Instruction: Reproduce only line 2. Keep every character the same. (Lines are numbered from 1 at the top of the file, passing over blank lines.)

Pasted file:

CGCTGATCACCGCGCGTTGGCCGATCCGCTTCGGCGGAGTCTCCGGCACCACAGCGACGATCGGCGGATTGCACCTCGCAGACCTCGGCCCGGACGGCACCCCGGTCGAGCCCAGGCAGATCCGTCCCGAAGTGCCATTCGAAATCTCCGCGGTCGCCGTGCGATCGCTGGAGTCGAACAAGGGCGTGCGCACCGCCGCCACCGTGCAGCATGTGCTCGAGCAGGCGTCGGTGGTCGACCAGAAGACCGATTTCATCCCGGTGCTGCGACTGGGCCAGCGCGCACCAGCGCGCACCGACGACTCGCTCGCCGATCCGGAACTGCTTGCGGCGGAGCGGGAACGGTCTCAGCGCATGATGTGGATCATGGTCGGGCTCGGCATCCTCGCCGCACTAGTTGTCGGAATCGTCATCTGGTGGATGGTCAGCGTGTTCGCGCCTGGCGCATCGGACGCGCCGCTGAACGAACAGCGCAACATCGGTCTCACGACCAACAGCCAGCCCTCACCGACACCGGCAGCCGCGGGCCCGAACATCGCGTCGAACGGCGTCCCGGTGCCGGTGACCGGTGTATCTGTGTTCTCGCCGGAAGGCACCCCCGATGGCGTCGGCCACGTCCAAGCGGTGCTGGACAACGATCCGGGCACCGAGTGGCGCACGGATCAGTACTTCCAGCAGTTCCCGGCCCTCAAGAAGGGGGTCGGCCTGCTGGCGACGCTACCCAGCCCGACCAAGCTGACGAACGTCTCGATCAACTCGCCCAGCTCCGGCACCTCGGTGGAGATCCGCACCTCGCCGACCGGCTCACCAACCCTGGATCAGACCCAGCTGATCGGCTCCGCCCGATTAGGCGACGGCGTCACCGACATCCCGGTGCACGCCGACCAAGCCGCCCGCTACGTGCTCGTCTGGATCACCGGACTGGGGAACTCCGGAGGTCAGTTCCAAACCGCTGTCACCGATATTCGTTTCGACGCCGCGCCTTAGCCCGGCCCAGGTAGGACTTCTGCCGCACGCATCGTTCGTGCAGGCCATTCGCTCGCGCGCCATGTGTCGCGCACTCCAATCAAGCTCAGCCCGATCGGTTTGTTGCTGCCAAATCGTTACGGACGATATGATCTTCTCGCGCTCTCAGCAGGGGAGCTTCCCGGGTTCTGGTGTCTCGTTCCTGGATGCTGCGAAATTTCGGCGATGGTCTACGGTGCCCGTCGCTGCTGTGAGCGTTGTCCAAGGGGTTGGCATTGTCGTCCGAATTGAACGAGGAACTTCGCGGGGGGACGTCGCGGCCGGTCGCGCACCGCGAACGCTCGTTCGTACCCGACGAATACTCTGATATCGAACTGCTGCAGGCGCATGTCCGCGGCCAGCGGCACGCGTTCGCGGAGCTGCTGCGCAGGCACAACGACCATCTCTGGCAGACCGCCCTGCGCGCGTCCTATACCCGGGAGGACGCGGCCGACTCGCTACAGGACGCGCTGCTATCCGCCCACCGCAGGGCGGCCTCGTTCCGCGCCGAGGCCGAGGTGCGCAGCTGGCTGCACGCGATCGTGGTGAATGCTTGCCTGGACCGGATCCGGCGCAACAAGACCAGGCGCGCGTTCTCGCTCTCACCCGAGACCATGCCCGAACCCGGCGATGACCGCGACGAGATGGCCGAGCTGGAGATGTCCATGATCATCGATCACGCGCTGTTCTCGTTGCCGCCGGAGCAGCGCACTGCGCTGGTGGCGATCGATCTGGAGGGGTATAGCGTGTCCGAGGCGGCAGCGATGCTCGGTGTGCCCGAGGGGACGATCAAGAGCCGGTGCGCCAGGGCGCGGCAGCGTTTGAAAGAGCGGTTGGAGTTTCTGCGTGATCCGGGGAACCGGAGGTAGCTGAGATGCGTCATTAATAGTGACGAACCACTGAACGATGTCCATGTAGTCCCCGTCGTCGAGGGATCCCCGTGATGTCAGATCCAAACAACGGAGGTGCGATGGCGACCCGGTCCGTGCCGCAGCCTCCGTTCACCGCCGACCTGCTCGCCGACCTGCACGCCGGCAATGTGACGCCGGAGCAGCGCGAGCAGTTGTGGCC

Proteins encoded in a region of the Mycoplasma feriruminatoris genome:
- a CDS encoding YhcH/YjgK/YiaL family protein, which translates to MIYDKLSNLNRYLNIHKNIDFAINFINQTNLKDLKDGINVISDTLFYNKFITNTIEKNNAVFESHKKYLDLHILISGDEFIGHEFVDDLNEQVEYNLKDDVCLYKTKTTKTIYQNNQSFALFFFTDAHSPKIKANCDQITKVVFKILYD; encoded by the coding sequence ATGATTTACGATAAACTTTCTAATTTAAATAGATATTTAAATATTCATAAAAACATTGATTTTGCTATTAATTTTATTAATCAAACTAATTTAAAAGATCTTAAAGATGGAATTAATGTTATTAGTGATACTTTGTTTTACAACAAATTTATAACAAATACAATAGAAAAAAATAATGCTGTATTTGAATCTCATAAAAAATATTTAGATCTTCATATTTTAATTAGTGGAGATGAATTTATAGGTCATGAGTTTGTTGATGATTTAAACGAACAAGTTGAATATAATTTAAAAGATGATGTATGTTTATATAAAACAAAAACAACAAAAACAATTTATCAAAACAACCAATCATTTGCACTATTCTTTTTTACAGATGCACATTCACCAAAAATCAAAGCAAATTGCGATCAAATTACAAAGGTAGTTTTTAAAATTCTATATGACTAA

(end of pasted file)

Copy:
Proteins encoded in a region of the Mycoplasma feriruminatoris genome: